I have to admit when the show established the Chela-Raoul conflict, I expected Raoul to be a macho ethnic stereotype. Instead, he's a gentle artist who quickly sees reason and comes to understand he has to back his sister's dreams. Even when Mark shows up and taunts him with a lot of racist insults and ignorance, Raoul takes it in stride. He's too good natured to let this goon upset him with pure foolishness, but when Mark starts dicking around with Chela's plane, Raoul chases the coward away. As played by Fabian Gregory, Raoul's one of the more pleasant characters on a show chock full of them. Cynthia Avila as Chela ends up shortchanged as the show shifts its focus to the conflict between Raoul and Mark. If only they'd allowed the story to climax at the Aeronautics Festival!
That's the episode's major flaw. We expect Chela to prove her mettle by beating Mark fair and square in front of the entire student body, but instead we get trucks and rescues with Chala shunted aside. She wins her victory without even being present and we never get to see her in direct competition with Mark or anyone else for that matter. I feel like Milhouse whining, "When are they going to get to the fireworks factory?" You just don't introduce a story element that huge and then refuse to deliver. It's the story's natural climax and logical end game for Chela's character arc, not this footchase nonsense and Mark's accident and patently phony turnaround with its dubious message-- if only people of color could save each and every bigot from almost certain death, we'd live in a more progressive world. I do like the denouement with Raoul's mural displaying elements of Chela's dreams, from a boy playing with a model, to Chela herself swinging in a tire, a winged Aztec warrior, a paper airplane, to a bold astronaut figure. It's actually quite a lovely creation.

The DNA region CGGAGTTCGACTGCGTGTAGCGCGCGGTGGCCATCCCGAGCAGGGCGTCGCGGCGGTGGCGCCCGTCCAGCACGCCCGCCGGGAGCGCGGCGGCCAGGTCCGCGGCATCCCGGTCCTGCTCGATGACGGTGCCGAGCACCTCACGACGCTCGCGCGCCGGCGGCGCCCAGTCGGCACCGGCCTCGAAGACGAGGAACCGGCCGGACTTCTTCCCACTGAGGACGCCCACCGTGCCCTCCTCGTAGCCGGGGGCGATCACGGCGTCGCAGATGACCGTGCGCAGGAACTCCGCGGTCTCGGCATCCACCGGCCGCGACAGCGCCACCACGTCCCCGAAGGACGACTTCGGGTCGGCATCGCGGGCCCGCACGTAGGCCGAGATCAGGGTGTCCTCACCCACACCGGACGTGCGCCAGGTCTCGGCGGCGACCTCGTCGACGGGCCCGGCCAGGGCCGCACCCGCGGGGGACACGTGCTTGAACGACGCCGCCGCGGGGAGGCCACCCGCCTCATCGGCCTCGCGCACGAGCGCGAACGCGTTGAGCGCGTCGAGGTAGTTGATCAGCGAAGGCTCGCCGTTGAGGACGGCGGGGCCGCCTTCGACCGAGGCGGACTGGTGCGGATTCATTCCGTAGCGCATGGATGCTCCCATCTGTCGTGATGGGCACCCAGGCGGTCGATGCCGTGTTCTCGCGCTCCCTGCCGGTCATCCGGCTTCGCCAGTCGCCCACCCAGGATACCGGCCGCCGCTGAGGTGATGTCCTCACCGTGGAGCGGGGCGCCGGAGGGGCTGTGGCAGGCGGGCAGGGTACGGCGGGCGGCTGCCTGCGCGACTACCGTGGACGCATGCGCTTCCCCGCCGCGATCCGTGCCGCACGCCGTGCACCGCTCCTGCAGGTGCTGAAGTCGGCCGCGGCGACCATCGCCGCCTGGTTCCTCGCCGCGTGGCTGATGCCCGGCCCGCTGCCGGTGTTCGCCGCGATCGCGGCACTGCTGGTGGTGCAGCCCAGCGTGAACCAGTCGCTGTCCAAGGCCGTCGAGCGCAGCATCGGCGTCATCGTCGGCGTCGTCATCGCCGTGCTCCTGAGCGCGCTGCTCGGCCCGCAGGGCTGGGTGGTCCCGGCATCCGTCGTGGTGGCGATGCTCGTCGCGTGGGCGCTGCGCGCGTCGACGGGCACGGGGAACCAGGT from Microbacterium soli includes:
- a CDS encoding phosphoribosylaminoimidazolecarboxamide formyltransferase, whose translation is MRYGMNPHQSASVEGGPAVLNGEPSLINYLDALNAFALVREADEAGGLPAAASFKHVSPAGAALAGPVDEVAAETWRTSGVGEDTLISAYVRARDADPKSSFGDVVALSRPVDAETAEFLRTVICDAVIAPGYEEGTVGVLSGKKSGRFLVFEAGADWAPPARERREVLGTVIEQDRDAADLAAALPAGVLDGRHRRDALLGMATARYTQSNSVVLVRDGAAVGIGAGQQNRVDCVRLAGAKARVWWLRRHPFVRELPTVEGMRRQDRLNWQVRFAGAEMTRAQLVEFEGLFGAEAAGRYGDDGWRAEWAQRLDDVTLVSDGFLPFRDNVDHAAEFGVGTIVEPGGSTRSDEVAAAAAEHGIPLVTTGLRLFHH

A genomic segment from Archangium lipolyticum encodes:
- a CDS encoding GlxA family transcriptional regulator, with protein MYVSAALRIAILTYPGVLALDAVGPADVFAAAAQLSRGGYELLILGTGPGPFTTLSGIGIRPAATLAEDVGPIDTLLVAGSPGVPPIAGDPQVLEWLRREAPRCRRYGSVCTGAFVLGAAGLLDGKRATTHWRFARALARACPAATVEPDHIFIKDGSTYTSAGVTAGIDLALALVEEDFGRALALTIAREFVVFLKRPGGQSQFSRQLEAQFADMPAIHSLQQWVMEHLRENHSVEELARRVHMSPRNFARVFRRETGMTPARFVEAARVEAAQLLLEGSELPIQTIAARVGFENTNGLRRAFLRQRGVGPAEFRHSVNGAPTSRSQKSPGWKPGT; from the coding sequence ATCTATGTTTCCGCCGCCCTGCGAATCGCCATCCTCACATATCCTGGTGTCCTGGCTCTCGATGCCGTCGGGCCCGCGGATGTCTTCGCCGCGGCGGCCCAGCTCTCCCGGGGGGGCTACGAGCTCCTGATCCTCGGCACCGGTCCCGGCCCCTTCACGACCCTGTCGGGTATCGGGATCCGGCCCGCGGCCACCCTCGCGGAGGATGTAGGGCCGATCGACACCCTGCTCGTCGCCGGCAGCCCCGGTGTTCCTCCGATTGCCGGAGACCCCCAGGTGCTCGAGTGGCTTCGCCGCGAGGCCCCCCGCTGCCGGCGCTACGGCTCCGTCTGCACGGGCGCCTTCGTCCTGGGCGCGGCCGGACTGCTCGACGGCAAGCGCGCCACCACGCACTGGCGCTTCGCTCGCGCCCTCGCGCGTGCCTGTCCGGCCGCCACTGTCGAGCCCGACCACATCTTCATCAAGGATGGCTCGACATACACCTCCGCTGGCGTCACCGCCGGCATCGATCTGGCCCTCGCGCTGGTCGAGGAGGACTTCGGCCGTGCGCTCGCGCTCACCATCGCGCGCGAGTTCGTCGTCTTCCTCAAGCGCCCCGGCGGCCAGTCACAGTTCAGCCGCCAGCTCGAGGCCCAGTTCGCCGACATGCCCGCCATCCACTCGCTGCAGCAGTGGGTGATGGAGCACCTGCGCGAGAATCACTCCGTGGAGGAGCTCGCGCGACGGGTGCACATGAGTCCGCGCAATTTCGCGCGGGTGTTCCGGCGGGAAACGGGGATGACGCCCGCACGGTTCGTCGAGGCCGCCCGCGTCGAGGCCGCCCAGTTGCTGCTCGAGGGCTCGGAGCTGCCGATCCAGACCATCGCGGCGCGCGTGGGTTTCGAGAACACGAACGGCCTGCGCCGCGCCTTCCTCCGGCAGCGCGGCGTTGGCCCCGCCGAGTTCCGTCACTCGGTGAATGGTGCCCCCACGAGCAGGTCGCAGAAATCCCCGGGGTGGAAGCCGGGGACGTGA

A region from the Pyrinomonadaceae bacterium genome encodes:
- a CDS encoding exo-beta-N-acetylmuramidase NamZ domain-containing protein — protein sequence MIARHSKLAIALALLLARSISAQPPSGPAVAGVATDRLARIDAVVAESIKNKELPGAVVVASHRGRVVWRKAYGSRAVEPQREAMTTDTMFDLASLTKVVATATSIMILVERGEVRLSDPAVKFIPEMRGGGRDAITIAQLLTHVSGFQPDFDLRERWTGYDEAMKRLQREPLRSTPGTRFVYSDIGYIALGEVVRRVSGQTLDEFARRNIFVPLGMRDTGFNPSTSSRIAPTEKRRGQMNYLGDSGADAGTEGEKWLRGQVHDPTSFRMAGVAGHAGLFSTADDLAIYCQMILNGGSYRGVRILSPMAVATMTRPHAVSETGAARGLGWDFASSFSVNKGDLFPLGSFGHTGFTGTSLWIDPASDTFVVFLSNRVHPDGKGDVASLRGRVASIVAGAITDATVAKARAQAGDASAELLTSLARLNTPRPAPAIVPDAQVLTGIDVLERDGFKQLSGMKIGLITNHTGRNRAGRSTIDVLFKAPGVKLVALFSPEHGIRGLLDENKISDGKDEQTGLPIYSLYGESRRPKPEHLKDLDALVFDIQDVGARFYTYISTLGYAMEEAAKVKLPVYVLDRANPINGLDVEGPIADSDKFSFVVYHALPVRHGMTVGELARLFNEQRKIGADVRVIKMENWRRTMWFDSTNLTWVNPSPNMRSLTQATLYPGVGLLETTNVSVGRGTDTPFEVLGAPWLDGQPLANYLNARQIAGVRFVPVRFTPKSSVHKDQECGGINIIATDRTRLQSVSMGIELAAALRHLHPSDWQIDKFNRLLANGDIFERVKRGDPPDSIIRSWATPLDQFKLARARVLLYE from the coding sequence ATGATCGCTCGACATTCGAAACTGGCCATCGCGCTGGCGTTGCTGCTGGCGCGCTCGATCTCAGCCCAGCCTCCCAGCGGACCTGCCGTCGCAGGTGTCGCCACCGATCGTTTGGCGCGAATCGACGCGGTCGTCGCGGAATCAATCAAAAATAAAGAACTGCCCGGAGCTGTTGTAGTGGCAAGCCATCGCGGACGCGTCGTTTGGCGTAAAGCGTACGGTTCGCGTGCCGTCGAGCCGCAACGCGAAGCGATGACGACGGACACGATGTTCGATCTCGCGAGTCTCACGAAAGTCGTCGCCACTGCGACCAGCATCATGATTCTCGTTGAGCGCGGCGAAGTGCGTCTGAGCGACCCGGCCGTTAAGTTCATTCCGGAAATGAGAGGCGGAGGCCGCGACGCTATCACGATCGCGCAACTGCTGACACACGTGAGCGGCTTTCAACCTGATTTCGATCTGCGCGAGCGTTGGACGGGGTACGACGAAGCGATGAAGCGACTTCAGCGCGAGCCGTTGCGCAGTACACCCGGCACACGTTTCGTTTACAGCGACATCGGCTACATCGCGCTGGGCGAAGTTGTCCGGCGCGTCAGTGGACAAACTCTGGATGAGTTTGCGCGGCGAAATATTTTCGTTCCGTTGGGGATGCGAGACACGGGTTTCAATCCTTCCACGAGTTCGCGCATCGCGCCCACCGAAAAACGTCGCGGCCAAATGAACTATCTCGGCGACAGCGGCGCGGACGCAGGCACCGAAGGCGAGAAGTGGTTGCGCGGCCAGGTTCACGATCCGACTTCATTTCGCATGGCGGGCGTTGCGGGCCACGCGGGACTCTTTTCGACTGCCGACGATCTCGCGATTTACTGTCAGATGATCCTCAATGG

And there's ol' Mark, sitting in the bushes, all covered in multicolored splotches of paint.